Exodus 33:11 says, “And the LORD spake unto Moses face to face, as a man speaketh unto his friend.” Doesn’t this contradict Exodus 33:20, “Thou canst not see my face: for there shall no man see me, and live”?
First of all, we have to realize that this is figurative language. Does God really have a face—eyes, nose, lips, and chin? Does He have a beard, or is He clean-shaven? How about warts?
Though some cults take literally statements in the Bible that attribute human features to God, this wooden literalism leads to many absurdities. Second Chronicles 16:9 says, “For the eyes of the LORD run to and fro throughout the whole earth. …” Does this mean that God’s eyes have legs?
Are you saying we shouldn’t take the Bible literally?
No one should take every statement in the Bible literally because every statement in the Bible was not meant to be taken literally. No doubt, there are many statements in the Bible that are to be taken literally, but some are to be taken figuratively.
How can we tell which statements are to be taken literally and which are not?
As an example, let’s look at the word “Israel.” Does it literally mean “Israel,” or might the word “Israel” be a figurative reference to “the church”? To answer that question, we have to see how the word is used in the Bible. By studying the usage and contexts of the word “Israel,” we see that it never means “the church.” It always means “Israel,” literally understood.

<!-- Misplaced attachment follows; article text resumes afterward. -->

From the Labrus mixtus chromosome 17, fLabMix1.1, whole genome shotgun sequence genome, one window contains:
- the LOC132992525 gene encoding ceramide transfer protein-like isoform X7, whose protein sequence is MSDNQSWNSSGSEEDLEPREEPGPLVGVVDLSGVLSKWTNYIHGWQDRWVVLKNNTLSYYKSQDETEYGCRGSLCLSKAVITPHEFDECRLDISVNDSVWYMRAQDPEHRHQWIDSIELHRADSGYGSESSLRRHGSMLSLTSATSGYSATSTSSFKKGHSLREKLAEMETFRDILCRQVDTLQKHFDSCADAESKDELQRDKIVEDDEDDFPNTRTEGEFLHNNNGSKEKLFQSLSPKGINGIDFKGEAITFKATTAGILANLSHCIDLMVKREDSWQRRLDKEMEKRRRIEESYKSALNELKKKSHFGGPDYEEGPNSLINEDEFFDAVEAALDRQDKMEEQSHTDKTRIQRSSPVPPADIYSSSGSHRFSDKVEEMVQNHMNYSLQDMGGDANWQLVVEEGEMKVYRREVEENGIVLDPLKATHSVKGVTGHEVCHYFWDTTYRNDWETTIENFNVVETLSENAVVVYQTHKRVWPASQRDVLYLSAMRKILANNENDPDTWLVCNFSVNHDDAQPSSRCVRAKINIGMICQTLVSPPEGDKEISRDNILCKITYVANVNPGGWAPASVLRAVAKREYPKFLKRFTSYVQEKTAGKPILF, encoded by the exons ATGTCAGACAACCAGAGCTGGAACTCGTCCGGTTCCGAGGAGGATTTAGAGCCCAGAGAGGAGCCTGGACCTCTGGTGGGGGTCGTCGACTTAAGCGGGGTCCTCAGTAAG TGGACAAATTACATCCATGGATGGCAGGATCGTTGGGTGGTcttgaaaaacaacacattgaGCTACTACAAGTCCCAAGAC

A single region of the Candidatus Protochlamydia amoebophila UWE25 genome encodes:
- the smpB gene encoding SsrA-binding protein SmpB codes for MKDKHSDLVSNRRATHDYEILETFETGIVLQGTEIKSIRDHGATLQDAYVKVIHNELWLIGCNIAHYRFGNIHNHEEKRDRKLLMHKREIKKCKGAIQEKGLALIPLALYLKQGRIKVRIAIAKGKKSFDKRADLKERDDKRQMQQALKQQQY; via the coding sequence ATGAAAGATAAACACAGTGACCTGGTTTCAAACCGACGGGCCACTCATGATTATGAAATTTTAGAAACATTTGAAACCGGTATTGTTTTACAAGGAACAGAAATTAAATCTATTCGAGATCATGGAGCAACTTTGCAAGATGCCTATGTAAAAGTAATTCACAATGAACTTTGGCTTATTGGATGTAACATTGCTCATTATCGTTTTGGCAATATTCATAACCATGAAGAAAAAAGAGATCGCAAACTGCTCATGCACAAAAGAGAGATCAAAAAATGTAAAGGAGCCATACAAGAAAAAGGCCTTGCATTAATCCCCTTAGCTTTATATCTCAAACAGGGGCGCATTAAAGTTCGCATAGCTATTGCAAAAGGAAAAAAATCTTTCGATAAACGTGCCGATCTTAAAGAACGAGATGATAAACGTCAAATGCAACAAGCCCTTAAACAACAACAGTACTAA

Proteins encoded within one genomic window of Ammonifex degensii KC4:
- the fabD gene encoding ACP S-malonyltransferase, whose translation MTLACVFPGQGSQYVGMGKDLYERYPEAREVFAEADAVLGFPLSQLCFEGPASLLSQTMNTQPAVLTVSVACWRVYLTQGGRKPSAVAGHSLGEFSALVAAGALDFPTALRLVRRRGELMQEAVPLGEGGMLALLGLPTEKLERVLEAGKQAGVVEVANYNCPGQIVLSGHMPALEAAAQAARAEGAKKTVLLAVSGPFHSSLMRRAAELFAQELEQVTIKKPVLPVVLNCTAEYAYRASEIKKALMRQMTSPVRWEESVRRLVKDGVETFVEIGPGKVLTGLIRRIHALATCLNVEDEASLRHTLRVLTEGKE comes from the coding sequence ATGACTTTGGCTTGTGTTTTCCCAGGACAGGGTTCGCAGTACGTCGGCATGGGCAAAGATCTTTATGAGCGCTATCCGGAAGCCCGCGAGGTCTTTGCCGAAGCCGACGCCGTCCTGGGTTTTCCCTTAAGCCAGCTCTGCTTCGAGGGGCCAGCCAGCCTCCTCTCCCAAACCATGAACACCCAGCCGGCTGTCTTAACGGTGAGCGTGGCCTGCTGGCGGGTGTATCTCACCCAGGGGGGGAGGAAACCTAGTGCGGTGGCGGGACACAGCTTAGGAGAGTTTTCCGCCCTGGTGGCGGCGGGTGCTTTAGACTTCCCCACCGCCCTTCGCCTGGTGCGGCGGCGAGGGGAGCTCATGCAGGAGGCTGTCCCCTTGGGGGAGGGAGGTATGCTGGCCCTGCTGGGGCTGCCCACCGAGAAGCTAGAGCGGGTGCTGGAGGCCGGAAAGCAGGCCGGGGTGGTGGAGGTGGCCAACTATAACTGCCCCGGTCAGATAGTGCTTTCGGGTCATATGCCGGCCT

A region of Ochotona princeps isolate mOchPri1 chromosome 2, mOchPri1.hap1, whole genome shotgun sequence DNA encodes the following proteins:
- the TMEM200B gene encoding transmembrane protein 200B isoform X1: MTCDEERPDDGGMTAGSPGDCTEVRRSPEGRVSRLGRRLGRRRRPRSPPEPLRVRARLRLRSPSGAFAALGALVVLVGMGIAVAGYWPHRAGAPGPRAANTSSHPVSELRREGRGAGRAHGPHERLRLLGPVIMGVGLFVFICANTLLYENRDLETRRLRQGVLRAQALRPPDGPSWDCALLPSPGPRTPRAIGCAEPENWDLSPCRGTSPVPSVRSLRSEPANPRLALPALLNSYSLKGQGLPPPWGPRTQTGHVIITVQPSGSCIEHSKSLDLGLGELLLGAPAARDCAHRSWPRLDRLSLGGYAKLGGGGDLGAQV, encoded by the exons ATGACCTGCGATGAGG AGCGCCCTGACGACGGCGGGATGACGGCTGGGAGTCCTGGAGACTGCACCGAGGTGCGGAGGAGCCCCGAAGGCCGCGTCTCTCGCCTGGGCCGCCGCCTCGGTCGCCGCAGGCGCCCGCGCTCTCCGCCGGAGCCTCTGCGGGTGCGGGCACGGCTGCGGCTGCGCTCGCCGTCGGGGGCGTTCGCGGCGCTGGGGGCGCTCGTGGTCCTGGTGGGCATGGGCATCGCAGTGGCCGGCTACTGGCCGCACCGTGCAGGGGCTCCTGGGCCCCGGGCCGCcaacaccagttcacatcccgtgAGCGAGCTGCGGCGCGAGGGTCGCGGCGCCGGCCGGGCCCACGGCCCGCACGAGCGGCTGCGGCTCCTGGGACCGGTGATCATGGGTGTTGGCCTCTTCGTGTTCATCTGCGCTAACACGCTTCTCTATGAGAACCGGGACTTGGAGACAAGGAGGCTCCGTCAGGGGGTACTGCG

But some words are not like that. Sometimes the same word can have both a literal and a figurative meaning in the same sentence. In Luke 9:60, Jesus says, “Let the dead bury their dead.” The word “dead” is used twice, but in this statement it has a different meaning. Jesus is saying, “Let those who are spiritually dead bury those who are physically dead.”
Exodus 33:11 says, “And the LORD spake unto Moses face to face.” This means directly rather than indirectly, or through an intermediary, or by a vision. The entire sentence says, “And the LORD spake unto Moses face to face, as a man speaketh unto his friend.” God spoke to Moses directly and plainly. We speak to our friends directly and plainly. In Numbers 12:8, we are told that the Lord spoke to Moses “not in dark speeches.”
So what does Exodus 33:20 mean when God says, “Thou canst not see my face”?
Once again, this does not mean a literal face. What kind of a face would it be that produces death simply by seeing it? This statement is expressive of the fact that if there is to be any contact between man and God, it must be done through a Mediator. First Timothy 2:5 tells us that Jesus is that Mediator. Jesus is the only way to God, and He is the only true advocate with the Father (John 14:6; 1 John 2:1–2).